Tom Sawyer is a smart, imaginative, conniving, bossy boy growing up in fictional St. Petersburg, Missouri. He's usually in trouble by the time he gets out of bed, but he's too well- meaning and funny for anybody to stay mad at him for long.
Huckleberry Finn is the son of the local drunk. Huck does most everything that Tom puts him up to, while Tom covets Huck's freedom and independence.
Becky Thatcher is the new girl in town, and Tom falls hard for her. She's flirty and headstrong, sometimes manipulative, but brave enough with Tom by her side.
Sid Sawyer, Tom's half-brother, is the most disgusting goody two-shoes on two legs. Aunt Polly is always measuring Tom against him even though he's a shameless tattletale, a worrywart, and a crybaby.
Aunt Polly has taken care of Tom since his mother died. She truly loves him, but he's a handful, and she wishes he could be more like that nice Sid.
The Widow Douglas takes Huck into her home and tries to reform him. Her rigidly scheduled life rubs him the wrong way, and only Tom has any luck talking him into staying.
Muff Potter is a drunkard. He's not an evil man exactly but weak, cowardly, and ripe for anyone to come along and take advantage of him.
Injun Joe embodies all the fear of the unknown that a small town might feel on the edge of a great unsettled wilderness. Violent and cruel, he earns a little of the reader's sympathy only at the very end.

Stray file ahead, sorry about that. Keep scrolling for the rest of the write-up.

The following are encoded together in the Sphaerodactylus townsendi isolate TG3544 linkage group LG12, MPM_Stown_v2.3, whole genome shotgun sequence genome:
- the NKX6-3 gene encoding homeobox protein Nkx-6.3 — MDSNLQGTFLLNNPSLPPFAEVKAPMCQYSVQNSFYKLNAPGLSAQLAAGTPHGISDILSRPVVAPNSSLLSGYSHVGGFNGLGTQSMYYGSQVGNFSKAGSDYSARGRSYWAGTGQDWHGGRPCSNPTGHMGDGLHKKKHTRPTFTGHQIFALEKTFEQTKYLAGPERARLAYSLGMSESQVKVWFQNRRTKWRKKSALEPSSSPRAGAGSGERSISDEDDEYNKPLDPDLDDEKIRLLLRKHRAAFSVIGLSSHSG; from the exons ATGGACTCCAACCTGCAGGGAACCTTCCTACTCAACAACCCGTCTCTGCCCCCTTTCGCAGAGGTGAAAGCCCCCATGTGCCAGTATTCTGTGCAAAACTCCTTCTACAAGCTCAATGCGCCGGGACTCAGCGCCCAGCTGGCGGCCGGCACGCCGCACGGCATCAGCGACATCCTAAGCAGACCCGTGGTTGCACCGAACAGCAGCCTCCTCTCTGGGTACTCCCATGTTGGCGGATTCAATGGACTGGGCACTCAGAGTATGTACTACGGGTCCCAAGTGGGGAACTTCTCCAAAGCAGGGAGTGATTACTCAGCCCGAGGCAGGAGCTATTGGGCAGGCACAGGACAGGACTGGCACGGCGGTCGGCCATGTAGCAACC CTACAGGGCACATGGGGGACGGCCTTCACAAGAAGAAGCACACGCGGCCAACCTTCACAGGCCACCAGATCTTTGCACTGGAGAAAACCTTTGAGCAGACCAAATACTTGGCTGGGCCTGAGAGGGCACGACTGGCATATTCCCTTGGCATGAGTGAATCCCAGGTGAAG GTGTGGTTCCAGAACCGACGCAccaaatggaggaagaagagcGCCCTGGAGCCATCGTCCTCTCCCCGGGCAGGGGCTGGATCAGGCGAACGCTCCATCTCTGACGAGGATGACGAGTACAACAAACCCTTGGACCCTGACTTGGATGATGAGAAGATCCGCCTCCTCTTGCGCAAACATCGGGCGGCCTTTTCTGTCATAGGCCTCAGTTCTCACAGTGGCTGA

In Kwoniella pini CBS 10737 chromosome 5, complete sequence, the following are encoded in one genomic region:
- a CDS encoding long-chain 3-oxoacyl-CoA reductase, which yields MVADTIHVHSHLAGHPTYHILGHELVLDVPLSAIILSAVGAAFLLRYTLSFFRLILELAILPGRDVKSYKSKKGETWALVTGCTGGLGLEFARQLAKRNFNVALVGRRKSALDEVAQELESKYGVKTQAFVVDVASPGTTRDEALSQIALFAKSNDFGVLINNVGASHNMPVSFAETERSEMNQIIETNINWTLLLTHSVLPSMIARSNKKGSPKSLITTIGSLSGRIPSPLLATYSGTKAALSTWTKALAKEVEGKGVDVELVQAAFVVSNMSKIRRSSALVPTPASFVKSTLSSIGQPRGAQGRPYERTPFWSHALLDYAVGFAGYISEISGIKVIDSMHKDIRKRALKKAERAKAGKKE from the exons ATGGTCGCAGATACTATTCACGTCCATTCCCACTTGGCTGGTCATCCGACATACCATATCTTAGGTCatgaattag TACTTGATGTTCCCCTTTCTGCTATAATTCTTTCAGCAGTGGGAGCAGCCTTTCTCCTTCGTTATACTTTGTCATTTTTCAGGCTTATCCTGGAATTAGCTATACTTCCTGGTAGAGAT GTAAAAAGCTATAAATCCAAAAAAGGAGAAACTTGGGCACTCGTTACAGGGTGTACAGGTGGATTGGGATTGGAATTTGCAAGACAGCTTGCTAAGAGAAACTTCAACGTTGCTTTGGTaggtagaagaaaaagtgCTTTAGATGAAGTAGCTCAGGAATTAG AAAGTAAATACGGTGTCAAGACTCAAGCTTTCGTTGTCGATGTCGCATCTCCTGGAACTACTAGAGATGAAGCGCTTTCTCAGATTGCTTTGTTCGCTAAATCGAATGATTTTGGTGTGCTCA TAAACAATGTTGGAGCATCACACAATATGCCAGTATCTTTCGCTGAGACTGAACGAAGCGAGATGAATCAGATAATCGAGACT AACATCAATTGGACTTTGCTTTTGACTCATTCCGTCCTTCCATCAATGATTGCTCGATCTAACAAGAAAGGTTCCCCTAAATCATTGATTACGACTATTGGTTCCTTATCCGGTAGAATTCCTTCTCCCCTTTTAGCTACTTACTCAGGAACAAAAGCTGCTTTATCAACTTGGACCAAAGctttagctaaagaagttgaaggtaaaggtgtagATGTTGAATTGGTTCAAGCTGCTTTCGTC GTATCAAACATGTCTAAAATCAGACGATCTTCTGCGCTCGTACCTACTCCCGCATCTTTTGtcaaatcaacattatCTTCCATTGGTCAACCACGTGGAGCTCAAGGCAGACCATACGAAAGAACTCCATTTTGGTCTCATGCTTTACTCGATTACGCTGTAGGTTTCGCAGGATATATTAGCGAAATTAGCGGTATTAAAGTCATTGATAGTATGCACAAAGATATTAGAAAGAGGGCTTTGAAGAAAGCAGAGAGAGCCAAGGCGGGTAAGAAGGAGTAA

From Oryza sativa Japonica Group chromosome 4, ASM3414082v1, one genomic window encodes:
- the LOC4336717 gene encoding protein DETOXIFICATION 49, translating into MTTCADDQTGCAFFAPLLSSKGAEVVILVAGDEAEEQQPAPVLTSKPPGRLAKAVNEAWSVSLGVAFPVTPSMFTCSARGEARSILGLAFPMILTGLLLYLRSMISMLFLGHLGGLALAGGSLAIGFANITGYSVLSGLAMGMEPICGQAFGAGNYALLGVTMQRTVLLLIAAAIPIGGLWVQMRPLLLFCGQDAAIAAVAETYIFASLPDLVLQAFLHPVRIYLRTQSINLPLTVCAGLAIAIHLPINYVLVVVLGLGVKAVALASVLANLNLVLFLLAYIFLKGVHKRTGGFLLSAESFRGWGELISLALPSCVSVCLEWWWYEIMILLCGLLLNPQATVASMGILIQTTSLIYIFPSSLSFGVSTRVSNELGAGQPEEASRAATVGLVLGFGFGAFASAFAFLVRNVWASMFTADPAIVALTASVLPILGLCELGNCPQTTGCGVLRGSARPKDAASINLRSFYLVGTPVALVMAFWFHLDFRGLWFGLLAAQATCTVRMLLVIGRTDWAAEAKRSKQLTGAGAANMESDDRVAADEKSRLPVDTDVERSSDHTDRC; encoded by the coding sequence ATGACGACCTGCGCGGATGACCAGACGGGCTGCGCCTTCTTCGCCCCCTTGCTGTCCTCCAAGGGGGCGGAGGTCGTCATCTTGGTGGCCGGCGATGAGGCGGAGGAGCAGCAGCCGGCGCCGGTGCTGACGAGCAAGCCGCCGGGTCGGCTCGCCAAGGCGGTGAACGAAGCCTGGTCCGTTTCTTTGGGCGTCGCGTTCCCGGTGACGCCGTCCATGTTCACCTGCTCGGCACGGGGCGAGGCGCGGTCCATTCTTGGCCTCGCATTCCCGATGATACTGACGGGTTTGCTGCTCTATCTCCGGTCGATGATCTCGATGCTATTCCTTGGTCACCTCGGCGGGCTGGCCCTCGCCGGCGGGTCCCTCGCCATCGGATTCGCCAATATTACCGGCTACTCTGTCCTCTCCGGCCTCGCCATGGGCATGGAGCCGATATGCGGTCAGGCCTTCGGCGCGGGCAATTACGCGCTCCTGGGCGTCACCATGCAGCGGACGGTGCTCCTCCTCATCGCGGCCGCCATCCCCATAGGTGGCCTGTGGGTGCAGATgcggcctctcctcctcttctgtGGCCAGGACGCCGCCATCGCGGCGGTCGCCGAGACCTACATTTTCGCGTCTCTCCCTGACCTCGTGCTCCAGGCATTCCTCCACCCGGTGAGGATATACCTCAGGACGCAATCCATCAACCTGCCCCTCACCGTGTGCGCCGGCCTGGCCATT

"He had discovered a great law of human action, without knowing it—namely, that in order to make a man or a boy covet a thing, it is only necessary to make the thing difficult to attain."
—Mark Twain from The Adventures of Tom Sawyer
Mark Twain's two most enduring books, Adventures of Huckleberry Finn and its often underrated junior partner The Adventures of Tom Sawyer, represent two sides of the same raft. Tom Sawyer is sunny and upright, skirting whirlpools but ultimately hugging the shore of convention. Huck Finn is its deep, dark, wet, rushing underside. Nowhere do these flipsides of Twain's productively riven personality bob up more conspicuously than at two moments common to each novel: when both title characters attend their own funerals, and when each novel ends with a shaky vow of reform.